Martha’s Vineyard Hospital is pleased to announce the hospital’s lab is now performing Lyme disease testing and providing results on site. The hospital recently acquired a new instrument, the Biomerieux MiniVIDAS analyzer. Using the latest validated technology, the Biomerieux is accurate and sensitive enough to reliably detect the total amount of Lyme IgG and IgM antibodies. Previously, the hospital sent all Lyme samples to an off-island reference lab, Imugen in Norwood, Massachusetts.
Since starting in October 2011, the hospital’s lab director Lena Prisco, PhD., has been focused on expanding the lab’s test array to better serve Islanders and the physicians who care for them. For both patients and doctors, this means results can be available in as little as 40 minutes and treatment can begin right away if needed. Before, turnaround could be up to 2 days because the samples were sent off-island. The hospital laboratory will send all positive results out to the reference lab for additional higher-level Lyme titer testing.
According to the Lyme disease Home Page at the Center for Disease Control (CDC), Lyme disease is caused by the bacterium Borrelia burgdorferi and is transmitted to humans through the bite of infected blacklegged ticks. Typical symptoms include fever, headache, fatigue, and a characteristic skin rash called erythema migrans. If left untreated, infection can spread to joints, the heart, and the nervous system. The diagnosis of Lyme disease is based on symptoms, physical findings (e.g., rash), and the possibility of exposure to infected ticks. Laboratory testing is helpful if used correctly and performed with validated methods. Most cases of Lyme disease can be successfully treated with a few weeks of antibiotics.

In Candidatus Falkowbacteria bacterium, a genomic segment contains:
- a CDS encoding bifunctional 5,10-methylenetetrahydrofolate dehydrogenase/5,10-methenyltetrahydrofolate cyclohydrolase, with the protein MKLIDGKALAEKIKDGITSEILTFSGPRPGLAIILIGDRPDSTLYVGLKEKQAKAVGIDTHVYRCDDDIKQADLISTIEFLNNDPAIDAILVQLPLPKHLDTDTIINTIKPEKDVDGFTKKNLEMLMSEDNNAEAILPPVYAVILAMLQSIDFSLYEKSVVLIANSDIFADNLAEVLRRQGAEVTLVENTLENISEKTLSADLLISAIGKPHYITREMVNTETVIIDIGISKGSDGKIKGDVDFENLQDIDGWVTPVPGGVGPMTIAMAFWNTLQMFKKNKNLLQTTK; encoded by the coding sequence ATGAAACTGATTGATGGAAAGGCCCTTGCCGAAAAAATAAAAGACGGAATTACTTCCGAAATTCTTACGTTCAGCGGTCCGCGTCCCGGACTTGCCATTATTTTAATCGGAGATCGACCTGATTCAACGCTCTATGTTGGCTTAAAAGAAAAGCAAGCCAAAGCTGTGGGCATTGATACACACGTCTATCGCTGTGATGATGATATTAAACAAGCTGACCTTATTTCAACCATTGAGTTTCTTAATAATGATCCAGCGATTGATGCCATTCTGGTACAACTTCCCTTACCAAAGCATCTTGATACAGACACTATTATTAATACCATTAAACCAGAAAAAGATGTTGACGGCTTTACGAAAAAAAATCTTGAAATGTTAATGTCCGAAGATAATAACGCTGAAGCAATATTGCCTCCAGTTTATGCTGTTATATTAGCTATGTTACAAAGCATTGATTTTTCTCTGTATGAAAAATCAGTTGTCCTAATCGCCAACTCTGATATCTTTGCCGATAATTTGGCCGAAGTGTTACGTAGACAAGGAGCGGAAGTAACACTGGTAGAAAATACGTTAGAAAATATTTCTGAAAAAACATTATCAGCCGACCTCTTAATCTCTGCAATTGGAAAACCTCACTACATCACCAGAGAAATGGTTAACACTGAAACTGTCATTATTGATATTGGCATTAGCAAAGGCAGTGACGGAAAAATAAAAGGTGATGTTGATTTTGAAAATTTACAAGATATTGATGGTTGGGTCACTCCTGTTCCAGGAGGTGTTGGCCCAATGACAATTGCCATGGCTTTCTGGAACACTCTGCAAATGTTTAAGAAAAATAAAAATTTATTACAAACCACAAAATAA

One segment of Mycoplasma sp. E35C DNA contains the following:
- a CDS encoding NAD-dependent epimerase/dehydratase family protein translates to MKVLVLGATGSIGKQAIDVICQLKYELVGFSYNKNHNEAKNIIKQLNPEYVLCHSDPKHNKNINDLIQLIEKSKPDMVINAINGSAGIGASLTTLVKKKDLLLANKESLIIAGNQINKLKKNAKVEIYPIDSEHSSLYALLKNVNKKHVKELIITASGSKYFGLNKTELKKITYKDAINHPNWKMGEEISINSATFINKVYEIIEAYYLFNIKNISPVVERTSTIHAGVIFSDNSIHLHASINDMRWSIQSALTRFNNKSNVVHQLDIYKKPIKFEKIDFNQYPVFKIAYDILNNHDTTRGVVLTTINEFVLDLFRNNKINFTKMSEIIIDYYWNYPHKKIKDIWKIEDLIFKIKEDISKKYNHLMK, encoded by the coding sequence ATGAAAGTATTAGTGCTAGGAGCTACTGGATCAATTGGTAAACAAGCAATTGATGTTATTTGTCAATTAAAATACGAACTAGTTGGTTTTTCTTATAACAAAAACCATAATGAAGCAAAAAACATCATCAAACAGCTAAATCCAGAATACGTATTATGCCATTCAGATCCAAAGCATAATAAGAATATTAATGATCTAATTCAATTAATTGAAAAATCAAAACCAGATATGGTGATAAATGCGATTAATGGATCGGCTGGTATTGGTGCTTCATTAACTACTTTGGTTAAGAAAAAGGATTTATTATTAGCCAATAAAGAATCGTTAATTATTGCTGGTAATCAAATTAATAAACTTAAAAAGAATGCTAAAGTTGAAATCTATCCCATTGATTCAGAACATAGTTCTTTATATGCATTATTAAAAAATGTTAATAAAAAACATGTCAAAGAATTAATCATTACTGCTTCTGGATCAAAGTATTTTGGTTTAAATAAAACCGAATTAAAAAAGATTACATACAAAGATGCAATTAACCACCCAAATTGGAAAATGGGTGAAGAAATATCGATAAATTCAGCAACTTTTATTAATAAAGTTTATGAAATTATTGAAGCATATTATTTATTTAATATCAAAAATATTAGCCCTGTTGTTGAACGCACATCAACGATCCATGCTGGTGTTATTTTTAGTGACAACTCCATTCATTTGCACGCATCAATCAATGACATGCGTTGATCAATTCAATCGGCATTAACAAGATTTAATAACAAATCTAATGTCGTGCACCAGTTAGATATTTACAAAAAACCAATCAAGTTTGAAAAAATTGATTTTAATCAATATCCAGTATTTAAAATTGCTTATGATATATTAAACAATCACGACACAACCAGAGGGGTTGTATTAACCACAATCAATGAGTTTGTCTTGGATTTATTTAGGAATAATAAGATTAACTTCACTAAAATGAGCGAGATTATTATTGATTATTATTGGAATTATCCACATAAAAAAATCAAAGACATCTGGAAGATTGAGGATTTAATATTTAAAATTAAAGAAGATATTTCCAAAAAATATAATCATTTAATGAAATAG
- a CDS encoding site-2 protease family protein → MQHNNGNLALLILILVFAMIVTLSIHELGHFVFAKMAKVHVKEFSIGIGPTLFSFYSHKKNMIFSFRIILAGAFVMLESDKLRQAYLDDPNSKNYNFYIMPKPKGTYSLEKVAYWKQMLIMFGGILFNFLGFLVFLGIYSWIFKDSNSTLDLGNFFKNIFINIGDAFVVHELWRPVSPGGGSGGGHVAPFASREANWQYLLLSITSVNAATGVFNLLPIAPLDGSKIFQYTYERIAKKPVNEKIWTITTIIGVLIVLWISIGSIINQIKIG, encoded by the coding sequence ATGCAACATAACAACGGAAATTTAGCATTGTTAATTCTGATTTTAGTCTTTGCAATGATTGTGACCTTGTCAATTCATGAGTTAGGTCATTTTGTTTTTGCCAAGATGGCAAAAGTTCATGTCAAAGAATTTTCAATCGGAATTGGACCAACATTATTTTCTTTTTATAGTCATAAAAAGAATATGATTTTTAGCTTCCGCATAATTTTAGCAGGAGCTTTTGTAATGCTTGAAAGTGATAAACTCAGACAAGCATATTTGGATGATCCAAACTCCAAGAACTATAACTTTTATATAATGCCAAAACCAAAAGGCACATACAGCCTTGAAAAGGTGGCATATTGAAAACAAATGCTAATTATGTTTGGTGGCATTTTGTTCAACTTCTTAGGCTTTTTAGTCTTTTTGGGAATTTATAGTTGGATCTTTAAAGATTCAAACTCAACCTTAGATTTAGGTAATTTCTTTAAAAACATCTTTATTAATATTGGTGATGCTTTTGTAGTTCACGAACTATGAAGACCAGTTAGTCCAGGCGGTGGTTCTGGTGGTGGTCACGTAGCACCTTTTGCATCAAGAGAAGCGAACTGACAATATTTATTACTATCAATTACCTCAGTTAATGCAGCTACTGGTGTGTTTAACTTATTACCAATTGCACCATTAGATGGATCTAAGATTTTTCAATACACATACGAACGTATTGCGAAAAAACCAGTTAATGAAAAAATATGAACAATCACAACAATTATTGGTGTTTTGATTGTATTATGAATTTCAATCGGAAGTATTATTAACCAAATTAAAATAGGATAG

Ticks must be attached for 36-48 hours before the bacteria can be transmitted. Symptoms may begin anywhere from 3-30 days post tick bite and may include:
- Red, expanding rash (bulls-eye)
- Fatigue, chills, fever, headache, muscle and joint aches, and swollen lymph nodes
Some people may get these general symptoms in addition to a rash, but in others, these general symptoms may be the only evidence of infection.
To reduce the likelihood of a tick bite:
1. Wear protective clothing
2. Use insect repellent
3. Perform daily tick checks
4. Use caution in tick habitats
For more information about our laboratory services click here
For more information about tick-borne illnesses (English & Portuguese) click here.
For more information about Lyme disease, go to the CDC’s website click here.